‘Feminist Ticket Pricing’ and Assorted Entertainment at LES Film Festival’s ‘Ladies’ Night’
Who run the LES – girls.
Today more than ever, the world needs to uplift female identifying people. This is true in all professions and in every corner of the globe. Monday’s selection of the 2017 Lower East Side Film Festival was devoted to just that – progressing feminism in creative spaces, which, as illustrated by the Bowery Wall mural, we need more than ever.
Non-feminists were dismayed to find that tickets were adjusted to reflect the wage gap that harms women every day, charging $16 for anyone identifying as a feminist, and 8,632 big ones for anyone who did not identify as such. This was a biting and hilarious way to illustrate the horrifying entrenchment of such inequities as women making 82% of the income of men in the 21st century.
Filmmaker and Artistic Director of the Women’s March Paola Mendoza said of the price difference: “We all need stories and we all tell stories. Our stories need to be a true representation of the world we live in. That means having stories about and being told by women, women of color, trans folks undocumented immigrants, Muslims and every other group of people that isn’t just white straight men. I’m thrilled to be a part of a festival that is helping to shape the landscape of storytelling that is truly inclusive.”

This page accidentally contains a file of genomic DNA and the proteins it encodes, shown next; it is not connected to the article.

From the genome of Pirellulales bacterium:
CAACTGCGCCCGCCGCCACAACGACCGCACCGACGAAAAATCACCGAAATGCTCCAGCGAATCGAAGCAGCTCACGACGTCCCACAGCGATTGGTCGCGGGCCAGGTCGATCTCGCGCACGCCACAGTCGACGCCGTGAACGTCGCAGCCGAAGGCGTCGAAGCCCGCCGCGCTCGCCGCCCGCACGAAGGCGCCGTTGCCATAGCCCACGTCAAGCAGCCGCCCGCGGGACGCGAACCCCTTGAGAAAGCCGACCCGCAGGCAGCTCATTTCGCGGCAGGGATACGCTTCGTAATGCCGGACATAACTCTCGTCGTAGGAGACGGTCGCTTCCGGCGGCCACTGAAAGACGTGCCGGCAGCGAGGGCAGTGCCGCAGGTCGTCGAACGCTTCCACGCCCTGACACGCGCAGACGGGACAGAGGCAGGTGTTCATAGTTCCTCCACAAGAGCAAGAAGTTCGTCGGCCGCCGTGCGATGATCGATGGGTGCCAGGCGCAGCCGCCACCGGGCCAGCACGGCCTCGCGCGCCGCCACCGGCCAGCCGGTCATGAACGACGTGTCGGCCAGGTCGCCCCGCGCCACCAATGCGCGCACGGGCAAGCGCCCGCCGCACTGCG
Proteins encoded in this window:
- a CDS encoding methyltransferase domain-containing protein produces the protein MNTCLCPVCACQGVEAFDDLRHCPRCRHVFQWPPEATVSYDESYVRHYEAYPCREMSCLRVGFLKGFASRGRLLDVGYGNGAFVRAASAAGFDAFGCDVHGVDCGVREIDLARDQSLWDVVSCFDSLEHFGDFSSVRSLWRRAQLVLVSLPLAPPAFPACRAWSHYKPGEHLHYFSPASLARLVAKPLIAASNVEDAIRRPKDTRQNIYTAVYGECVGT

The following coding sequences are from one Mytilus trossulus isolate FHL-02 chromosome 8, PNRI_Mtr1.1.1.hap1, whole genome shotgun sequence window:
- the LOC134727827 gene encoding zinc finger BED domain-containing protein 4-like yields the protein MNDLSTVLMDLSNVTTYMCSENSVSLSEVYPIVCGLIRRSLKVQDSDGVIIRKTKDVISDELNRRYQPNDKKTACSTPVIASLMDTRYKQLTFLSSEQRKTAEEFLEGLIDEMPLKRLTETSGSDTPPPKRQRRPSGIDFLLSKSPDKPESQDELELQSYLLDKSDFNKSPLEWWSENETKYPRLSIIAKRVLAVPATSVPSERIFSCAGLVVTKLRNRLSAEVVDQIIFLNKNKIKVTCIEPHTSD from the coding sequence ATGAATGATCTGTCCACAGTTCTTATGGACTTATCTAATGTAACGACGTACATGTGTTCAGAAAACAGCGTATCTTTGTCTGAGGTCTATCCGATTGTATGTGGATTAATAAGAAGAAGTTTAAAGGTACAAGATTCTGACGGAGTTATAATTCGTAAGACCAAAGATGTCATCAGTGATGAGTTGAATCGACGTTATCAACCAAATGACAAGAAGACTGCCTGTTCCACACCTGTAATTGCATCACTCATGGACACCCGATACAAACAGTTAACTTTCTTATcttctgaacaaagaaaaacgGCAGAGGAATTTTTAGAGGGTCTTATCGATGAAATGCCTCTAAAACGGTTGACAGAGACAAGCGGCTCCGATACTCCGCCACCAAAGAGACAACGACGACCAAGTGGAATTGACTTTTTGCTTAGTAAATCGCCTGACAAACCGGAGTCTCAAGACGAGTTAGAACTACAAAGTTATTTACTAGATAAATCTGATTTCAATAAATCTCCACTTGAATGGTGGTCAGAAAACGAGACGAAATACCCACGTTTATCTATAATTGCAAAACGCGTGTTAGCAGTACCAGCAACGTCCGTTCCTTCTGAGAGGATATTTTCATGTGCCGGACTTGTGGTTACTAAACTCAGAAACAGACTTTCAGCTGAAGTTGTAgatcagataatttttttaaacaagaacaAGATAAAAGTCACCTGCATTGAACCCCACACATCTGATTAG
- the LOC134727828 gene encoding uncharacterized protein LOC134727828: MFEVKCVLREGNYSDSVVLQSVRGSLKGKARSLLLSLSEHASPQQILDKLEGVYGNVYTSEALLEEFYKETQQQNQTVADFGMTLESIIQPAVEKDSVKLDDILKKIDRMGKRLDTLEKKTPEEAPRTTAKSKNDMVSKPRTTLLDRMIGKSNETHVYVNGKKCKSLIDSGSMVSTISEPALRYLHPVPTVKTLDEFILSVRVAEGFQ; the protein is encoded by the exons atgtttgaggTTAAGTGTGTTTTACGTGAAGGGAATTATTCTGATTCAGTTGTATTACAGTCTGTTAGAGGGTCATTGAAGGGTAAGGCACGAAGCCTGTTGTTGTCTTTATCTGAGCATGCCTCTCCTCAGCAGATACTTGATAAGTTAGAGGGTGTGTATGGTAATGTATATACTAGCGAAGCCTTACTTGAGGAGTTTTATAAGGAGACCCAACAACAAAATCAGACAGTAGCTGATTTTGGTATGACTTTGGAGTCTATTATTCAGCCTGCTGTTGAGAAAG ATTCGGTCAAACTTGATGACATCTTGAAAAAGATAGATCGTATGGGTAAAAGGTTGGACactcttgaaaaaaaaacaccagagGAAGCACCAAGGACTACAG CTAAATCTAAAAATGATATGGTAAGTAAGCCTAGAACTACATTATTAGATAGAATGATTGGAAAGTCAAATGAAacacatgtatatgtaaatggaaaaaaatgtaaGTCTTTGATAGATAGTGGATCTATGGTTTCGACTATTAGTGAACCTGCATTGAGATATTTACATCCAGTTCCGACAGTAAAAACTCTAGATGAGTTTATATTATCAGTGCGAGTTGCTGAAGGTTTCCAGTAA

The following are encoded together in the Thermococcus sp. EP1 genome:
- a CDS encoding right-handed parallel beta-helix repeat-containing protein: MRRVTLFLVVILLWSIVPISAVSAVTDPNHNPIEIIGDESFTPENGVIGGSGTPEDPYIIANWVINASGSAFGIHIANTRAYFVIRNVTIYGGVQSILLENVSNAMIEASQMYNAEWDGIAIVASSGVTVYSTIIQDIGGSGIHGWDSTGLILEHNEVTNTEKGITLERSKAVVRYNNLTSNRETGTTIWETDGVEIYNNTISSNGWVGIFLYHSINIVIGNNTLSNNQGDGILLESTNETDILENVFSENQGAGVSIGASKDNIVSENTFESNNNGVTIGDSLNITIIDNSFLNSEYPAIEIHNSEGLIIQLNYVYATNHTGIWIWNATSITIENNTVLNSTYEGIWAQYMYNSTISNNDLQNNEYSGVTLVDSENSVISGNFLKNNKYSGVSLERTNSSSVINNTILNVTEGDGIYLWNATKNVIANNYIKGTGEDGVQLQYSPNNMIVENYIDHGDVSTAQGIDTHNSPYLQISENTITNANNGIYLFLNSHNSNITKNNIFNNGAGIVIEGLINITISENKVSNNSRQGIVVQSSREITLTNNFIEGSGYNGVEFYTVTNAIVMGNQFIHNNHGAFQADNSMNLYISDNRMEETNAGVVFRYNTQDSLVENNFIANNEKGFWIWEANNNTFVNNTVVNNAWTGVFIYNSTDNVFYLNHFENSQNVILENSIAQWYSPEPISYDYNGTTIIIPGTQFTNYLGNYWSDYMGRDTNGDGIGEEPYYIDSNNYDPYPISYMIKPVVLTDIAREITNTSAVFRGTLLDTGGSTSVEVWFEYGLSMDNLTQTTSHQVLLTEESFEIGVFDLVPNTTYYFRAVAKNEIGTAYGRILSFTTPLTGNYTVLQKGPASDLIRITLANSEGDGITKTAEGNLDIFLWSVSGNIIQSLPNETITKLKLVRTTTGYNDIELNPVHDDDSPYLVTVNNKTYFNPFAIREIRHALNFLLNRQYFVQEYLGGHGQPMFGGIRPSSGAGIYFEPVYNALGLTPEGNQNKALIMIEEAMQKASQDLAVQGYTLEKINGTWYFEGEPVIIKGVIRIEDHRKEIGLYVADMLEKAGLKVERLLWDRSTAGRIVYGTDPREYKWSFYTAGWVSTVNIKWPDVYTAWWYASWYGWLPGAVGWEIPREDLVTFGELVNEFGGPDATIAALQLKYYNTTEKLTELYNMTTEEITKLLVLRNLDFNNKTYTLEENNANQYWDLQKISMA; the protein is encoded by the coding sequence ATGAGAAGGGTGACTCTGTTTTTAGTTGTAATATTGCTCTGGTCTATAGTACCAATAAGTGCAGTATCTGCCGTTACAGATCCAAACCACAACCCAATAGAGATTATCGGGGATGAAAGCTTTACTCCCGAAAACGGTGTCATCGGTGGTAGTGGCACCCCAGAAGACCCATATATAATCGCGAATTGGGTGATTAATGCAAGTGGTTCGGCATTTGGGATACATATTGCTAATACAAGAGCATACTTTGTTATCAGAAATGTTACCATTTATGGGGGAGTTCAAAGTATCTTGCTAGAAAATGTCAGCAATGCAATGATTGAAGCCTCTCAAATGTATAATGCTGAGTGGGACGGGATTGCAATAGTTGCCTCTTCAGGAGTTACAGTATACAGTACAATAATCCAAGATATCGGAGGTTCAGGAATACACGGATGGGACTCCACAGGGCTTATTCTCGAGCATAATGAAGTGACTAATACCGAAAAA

The neighborhood’s filmmakers, film lovers, and film-adjacent humans came to see the women of the LES Film Festival. The mundane everyday tragedy of womanhood and its trappings was cast into the shadows for the night to celebrate the creative product of these women. Here, strong characters and role reversals of common stereotypes were at full volume, and we hope they could hear our raucous laughter all the way in Washington DC at some of the more dry notes of the feature film What Children Do. Women aren’t anything you tell them that they are, and when you see their performances whether wretched with sadness or bowling over with hilarity, you can see them as the autonomous beings that men are already signed up to be at birth.
Judged by comedienne and fabulously witty SNL alum Sasheer Zamata, among others, a night of films focused on women is the answer to the bitter sexism that governs bigger and more famous film festivals. Prepped by the Showtime-sponsored Stand Up Night, which happened at Subculture on Saturday, Ms. Zamata and an incredible and intersectional cast of comics slayed our abdomens with poignant and extremely therapeutic laughter. Covering ground from flyby bigots, Black Lives Matter, hard drugs and the … errr … orange GOP Elephant in the room, it was the set we all needed, and I suspect the comedians needed it too, as well as the perfect primer to the festival’s Ladies Night and Best of Newfest celebration of Queer Shorts.
This year’s festival closes out tonight.